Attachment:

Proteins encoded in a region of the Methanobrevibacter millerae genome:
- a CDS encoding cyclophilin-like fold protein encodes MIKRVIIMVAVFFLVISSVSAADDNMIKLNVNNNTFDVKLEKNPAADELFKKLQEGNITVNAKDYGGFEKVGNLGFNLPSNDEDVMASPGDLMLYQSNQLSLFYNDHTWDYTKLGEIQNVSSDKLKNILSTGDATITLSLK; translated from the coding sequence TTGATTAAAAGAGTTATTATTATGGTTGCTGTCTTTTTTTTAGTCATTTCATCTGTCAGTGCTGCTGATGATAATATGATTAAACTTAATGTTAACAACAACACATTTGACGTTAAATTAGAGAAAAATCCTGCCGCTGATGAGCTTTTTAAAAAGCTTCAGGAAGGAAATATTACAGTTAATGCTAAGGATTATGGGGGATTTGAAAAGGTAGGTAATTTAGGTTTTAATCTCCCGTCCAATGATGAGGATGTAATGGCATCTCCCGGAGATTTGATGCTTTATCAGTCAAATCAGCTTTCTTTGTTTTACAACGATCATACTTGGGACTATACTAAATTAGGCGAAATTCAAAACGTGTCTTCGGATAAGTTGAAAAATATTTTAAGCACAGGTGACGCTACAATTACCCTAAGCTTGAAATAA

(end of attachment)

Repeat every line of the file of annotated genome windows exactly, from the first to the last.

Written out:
Proteins encoded in a region of the Methanobrevibacter millerae genome:
- a CDS encoding cyclophilin-like fold protein encodes MIKRVIIMVAVFFLVISSVSAADDNMIKLNVNNNTFDVKLEKNPAADELFKKLQEGNITVNAKDYGGFEKVGNLGFNLPSNDEDVMASPGDLMLYQSNQLSLFYNDHTWDYTKLGEIQNVSSDKLKNILSTGDATITLSLK; translated from the coding sequence TTGATTAAAAGAGTTATTATTATGGTTGCTGTCTTTTTTTTAGTCATTTCATCTGTCAGTGCTGCTGATGATAATATGATTAAACTTAATGTTAACAACAACACATTTGACGTTAAATTAGAGAAAAATCCTGCCGCTGATGAGCTTTTTAAAAAGCTTCAGGAAGGAAATATTACAGTTAATGCTAAGGATTATGGGGGATTTGAAAAGGTAGGTAATTTAGGTTTTAATCTCCCGTCCAATGATGAGGATGTAATGGCATCTCCCGGAGATTTGATGCTTTATCAGTCAAATCAGCTTTCTTTGTTTTACAACGATCATACTTGGGACTATACTAAATTAGGCGAAATTCAAAACGTGTCTTCGGATAAGTTGAAAAATATTTTAAGCACAGGTGACGCTACAATTACCCTAAGCTTGAAATAA